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The Wolfe Island Incident

A Story of Duck Hunting, History, and International Intrigue
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By Chuck Petrie

Standing on the deck of the car ferry, watching the skyline of Kingston, Ontario, recede in the distance, the most noticeable feature I see on the horizon is Fort Henry. Perched on top of a hill on prominent Point Henry, the fort was built by the British after the War of 1812, supposedly to prevent marauding Americans from invading Canada. I ask fellow Yankee Steve Smith, who is standing on the deck with me and admiring the fortifications, whether an early-19th-century American man-o'-war could elevate its cannons high enough to bombard the towering stone ramparts.

"Doubt it," says Steve, editor of The Retriever Journal and a student of military history. "An attack from Lake Ontario would have been a disaster. The cannons on the south ramparts would have ripped an American fleet apart. But the British weren't expecting an assault from the lake. That's why they placed most of their cannons on the north walls, where they expected we would flank the fort and attack by land." Interesting. This region was once a staging area for British troops defending colonial Canada. Today it's a staging area for thousands of waterfowl, and that's why a handful of us Americans are here, to invade Ontario's Wolfe Island, the largest of the fabled Thousand Islands, in our own flanking maneuver on huge flocks of mallards, black ducks, and teal.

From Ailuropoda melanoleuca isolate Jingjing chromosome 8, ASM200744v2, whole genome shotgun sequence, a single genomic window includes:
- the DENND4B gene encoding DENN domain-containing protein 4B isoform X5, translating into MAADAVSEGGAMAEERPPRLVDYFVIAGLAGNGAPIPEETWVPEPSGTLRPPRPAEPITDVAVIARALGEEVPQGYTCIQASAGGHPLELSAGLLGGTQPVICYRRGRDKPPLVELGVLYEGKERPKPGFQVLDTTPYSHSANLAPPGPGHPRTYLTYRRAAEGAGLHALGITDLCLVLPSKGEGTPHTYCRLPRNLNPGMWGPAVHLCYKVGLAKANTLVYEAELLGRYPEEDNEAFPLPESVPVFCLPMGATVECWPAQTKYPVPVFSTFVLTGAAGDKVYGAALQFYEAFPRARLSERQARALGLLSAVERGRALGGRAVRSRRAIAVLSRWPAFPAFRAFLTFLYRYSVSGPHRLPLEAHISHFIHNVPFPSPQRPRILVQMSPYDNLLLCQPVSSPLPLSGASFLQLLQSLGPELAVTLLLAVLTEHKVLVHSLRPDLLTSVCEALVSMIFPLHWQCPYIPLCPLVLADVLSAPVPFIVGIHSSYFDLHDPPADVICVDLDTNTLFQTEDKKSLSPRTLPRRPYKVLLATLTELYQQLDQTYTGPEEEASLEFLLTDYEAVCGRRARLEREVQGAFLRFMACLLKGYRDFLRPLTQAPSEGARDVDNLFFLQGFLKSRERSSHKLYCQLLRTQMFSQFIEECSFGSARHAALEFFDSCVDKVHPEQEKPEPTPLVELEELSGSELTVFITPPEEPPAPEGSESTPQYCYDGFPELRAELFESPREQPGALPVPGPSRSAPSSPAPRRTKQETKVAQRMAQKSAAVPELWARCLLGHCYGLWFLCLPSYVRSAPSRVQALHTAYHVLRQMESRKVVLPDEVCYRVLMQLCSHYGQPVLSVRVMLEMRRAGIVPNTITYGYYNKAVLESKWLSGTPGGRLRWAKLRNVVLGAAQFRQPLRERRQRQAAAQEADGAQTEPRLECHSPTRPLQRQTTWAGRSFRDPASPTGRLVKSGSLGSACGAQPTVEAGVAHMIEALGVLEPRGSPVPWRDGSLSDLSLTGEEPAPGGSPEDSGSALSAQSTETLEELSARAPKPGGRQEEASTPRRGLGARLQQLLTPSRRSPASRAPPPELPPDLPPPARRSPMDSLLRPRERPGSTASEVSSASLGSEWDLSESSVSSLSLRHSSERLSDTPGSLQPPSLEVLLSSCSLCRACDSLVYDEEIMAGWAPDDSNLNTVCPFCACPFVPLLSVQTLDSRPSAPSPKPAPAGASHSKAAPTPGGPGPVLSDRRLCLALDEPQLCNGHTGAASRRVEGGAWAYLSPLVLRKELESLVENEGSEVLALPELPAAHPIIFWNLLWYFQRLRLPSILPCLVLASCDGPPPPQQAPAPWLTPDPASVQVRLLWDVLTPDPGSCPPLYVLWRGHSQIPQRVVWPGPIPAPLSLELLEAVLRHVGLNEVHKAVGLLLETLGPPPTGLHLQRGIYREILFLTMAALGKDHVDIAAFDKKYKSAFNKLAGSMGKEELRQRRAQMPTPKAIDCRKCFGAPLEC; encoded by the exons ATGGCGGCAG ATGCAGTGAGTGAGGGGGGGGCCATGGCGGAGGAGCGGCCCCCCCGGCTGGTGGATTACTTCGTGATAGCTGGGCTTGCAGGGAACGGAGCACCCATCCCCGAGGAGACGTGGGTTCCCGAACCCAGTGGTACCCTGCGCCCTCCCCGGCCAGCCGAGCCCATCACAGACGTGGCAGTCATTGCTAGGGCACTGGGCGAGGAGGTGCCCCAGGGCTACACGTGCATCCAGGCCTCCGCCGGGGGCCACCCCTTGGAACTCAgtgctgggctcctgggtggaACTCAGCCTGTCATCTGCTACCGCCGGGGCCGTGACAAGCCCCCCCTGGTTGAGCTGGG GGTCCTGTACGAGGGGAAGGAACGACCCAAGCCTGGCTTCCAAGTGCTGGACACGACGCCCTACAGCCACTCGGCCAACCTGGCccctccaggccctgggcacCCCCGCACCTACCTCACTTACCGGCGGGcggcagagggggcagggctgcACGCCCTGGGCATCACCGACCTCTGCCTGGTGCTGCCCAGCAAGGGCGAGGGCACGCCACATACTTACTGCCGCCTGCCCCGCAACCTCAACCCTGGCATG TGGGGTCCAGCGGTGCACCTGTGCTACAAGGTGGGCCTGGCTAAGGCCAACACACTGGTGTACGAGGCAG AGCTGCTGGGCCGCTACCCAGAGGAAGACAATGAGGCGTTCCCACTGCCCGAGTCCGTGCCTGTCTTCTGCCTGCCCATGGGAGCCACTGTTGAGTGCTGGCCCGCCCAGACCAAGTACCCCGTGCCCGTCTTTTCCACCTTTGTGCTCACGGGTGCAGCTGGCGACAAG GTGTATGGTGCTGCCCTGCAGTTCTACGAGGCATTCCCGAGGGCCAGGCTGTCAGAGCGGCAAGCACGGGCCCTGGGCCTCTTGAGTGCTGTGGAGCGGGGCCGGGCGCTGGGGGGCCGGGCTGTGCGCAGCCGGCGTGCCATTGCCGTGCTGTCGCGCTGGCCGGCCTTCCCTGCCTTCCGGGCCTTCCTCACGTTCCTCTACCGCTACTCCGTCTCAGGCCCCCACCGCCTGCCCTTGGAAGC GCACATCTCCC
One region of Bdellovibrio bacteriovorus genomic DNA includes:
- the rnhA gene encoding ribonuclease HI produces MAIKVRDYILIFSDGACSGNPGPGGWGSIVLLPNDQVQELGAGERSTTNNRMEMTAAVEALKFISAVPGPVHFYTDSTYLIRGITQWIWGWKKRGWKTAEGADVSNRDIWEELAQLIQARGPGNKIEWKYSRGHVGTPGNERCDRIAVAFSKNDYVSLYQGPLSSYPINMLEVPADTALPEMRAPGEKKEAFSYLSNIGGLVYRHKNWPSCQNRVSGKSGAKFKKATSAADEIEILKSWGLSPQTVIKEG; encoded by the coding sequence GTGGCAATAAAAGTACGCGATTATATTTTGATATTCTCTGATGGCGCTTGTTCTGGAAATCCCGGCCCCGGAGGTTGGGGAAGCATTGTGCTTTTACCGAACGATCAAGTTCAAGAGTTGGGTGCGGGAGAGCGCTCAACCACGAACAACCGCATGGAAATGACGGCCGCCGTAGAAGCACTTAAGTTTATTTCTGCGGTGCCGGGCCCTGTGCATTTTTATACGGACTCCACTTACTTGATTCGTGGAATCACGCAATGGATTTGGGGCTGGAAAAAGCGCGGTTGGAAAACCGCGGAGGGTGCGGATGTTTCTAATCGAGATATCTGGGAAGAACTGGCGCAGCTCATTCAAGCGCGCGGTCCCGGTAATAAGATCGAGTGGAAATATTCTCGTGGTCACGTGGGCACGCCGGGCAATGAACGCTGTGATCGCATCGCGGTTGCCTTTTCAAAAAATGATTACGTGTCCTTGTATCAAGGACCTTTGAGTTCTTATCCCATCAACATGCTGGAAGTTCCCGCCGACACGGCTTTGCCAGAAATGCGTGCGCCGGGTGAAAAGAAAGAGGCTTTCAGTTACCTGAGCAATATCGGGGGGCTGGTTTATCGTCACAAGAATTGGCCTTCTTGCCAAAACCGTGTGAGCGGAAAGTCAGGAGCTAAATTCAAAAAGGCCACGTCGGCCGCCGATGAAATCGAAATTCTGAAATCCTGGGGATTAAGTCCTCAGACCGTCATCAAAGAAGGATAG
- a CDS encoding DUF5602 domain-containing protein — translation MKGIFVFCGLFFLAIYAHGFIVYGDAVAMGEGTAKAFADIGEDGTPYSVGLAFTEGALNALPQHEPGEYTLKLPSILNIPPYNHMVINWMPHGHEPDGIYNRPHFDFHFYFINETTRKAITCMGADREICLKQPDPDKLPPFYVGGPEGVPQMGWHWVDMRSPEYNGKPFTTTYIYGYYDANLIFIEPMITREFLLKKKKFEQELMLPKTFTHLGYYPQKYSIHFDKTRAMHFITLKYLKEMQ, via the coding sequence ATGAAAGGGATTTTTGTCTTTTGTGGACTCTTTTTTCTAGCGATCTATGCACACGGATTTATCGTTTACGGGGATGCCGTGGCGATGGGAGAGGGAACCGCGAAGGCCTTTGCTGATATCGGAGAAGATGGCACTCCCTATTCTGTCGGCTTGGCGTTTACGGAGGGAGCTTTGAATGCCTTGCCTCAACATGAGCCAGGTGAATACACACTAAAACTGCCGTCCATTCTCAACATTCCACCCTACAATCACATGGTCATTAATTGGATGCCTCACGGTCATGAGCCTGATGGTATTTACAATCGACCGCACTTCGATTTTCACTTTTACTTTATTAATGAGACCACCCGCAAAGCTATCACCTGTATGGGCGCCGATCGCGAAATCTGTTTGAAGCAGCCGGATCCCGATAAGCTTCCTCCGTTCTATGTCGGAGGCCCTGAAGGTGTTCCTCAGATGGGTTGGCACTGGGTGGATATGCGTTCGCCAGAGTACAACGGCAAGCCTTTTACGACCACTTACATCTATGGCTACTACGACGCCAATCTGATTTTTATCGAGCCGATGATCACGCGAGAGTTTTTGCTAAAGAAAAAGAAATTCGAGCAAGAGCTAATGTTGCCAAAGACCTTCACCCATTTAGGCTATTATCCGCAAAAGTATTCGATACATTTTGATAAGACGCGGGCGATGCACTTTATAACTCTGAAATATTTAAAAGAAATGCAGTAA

The St. Lawrence River begins here, on the eastern end of Lake Ontario, where the Great Lakes' outflow pours toward the Atlantic, squeezing itself around a maze of islands. The famous Thousand Island region begins here, too, and runs some 40 miles downstream, where, in some spots, the river spans a channel up to seven miles wide. The northern bank lies in the province of Ontario, the southern bank in the state of New York. Scattered in between are more than 1,800 islands, some considered large and miles in length, others only small patches of bedrock big enough to accommodate a duck blind. The islands, depending on which side of the border they lie, are either in Canadian or U.S. waters.

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